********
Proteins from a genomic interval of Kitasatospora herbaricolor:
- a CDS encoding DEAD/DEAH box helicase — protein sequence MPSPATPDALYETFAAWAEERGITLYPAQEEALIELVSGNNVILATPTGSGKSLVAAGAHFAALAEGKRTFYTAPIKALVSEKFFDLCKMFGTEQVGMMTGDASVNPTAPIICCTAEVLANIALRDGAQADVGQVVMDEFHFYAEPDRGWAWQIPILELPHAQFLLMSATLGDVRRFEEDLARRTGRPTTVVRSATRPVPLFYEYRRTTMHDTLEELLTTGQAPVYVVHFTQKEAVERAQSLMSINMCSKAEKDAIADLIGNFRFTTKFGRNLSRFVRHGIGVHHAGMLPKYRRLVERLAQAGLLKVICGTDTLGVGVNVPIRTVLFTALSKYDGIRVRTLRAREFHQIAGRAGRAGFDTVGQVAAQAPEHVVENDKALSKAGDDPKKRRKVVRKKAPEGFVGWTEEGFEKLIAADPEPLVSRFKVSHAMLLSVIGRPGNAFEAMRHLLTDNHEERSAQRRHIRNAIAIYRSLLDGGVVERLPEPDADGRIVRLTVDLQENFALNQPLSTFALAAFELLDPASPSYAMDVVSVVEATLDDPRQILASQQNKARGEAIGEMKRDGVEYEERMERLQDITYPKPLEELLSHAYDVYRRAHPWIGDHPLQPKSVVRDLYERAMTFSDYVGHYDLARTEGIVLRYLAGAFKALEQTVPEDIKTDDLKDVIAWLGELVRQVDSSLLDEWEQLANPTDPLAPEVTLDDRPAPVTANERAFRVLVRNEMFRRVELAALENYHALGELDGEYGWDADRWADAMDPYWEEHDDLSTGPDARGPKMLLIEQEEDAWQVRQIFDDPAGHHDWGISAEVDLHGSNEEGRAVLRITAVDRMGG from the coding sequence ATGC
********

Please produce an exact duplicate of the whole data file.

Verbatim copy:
Proteins from a genomic interval of Kitasatospora herbaricolor:
- a CDS encoding DEAD/DEAH box helicase — protein sequence MPSPATPDALYETFAAWAEERGITLYPAQEEALIELVSGNNVILATPTGSGKSLVAAGAHFAALAEGKRTFYTAPIKALVSEKFFDLCKMFGTEQVGMMTGDASVNPTAPIICCTAEVLANIALRDGAQADVGQVVMDEFHFYAEPDRGWAWQIPILELPHAQFLLMSATLGDVRRFEEDLARRTGRPTTVVRSATRPVPLFYEYRRTTMHDTLEELLTTGQAPVYVVHFTQKEAVERAQSLMSINMCSKAEKDAIADLIGNFRFTTKFGRNLSRFVRHGIGVHHAGMLPKYRRLVERLAQAGLLKVICGTDTLGVGVNVPIRTVLFTALSKYDGIRVRTLRAREFHQIAGRAGRAGFDTVGQVAAQAPEHVVENDKALSKAGDDPKKRRKVVRKKAPEGFVGWTEEGFEKLIAADPEPLVSRFKVSHAMLLSVIGRPGNAFEAMRHLLTDNHEERSAQRRHIRNAIAIYRSLLDGGVVERLPEPDADGRIVRLTVDLQENFALNQPLSTFALAAFELLDPASPSYAMDVVSVVEATLDDPRQILASQQNKARGEAIGEMKRDGVEYEERMERLQDITYPKPLEELLSHAYDVYRRAHPWIGDHPLQPKSVVRDLYERAMTFSDYVGHYDLARTEGIVLRYLAGAFKALEQTVPEDIKTDDLKDVIAWLGELVRQVDSSLLDEWEQLANPTDPLAPEVTLDDRPAPVTANERAFRVLVRNEMFRRVELAALENYHALGELDGEYGWDADRWADAMDPYWEEHDDLSTGPDARGPKMLLIEQEEDAWQVRQIFDDPAGHHDWGISAEVDLHGSNEEGRAVLRITAVDRMGG from the coding sequence ATGC